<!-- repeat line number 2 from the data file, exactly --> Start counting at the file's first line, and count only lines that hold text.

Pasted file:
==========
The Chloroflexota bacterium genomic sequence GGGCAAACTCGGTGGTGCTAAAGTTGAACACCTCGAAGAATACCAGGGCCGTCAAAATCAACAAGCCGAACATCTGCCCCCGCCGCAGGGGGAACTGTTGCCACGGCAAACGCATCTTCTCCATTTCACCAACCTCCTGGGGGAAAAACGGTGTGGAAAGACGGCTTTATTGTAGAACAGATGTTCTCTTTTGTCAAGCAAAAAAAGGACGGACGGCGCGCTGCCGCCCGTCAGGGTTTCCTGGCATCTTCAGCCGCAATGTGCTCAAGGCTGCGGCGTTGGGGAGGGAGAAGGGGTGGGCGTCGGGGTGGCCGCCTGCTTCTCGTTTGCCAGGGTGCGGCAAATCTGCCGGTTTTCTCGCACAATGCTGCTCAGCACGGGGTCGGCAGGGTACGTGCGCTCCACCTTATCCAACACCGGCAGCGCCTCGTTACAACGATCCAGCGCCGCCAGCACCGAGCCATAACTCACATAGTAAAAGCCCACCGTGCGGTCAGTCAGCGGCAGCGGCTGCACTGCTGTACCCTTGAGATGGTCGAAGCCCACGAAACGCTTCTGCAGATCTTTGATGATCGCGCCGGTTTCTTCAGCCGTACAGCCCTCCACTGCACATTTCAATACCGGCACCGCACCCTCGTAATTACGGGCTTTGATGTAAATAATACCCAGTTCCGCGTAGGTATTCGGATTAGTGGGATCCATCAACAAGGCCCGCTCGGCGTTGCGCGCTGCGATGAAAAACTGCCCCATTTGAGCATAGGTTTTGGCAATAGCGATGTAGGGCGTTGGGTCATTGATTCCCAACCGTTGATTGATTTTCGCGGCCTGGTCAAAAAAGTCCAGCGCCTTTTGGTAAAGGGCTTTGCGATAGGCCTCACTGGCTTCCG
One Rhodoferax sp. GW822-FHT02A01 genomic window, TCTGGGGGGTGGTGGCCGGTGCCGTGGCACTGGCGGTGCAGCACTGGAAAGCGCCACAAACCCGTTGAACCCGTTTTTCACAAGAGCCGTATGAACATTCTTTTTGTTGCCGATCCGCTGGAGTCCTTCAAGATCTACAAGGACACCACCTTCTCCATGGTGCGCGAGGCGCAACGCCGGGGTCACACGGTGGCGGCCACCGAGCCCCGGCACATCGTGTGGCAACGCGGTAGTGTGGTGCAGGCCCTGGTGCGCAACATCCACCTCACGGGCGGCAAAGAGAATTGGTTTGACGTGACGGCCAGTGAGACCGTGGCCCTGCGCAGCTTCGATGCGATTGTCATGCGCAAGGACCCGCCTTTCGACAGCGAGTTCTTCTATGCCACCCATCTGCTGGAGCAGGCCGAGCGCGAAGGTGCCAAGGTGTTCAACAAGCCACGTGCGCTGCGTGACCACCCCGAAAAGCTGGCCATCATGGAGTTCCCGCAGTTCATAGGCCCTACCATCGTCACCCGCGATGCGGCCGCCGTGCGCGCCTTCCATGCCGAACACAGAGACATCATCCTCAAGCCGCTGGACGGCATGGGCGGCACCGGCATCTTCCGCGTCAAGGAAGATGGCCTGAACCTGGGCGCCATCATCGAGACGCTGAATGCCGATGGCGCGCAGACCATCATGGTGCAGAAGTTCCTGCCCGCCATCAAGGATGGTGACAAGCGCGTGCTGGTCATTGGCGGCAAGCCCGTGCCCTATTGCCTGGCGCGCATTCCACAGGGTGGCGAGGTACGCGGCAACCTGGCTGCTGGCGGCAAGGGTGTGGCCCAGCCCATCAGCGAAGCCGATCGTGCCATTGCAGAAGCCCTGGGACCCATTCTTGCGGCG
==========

One Rhodoferax sp. GW822-FHT02A01 genomic window, TCTGGGGGGTGGTGGCCGGTGCCGTGGCACTGGCGGTGCAGCACTGGAAAGCGCCACAAACCCGTTGAACCCGTTTTTCACAAGAGCCGTATGAACATTCTTTTTGTTGCCGATCCGCTGGAGTCCTTCAAGATCTACAAGGACACCACCTTCTCCATGGTGCGCGAGGCGCAACGCCGGGGTCACACGGTGGCGGCCACCGAGCCCCGGCACATCGTGTGGCAACGCGGTAGTGTGGTGCAGGCCCTGGTGCGCAACATCCACCTCACGGGCGGCAAAGAGAATTGGTTTGACGTGACGGCCAGTGAGACCGTGGCCCTGCGCAGCTTCGATGCGATTGTCATGCGCAAGGACCCGCCTTTCGACAGCGAGTTCTTCTATGCCACCCATCTGCTGGAGCAGGCCGAGCGCGAAGGTGCCAAGGTGTTCAACAAGCCACGTGCGCTGCGTGACCACCCCGAAAAGCTGGCCATCATGGAGTTCCCGCAGTTCATAGGCCCTACCATCGTCACCCGCGATGCGGCCGCCGTGCGCGCCTTCCATGCCGAACACAGAGACATCATCCTCAAGCCGCTGGACGGCATGGGCGGCACCGGCATCTTCCGCGTCAAGGAAGATGGCCTGAACCTGGGCGCCATCATCGAGACGCTGAATGCCGATGGCGCGCAGACCATCATGGTGCAGAAGTTCCTGCCCGCCATCAAGGATGGTGACAAGCGCGTGCTGGTCATTGGCGGCAAGCCCGTGCCCTATTGCCTGGCGCGCATTCCACAGGGTGGCGAGGTACGCGGCAACCTGGCTGCTGGCGGCAAGGGTGTGGCCCAGCCCATCAGCGAAGCCGATCGTGCCATTGCAGAAGCCCTGGGACCCATTCTTGCGGCG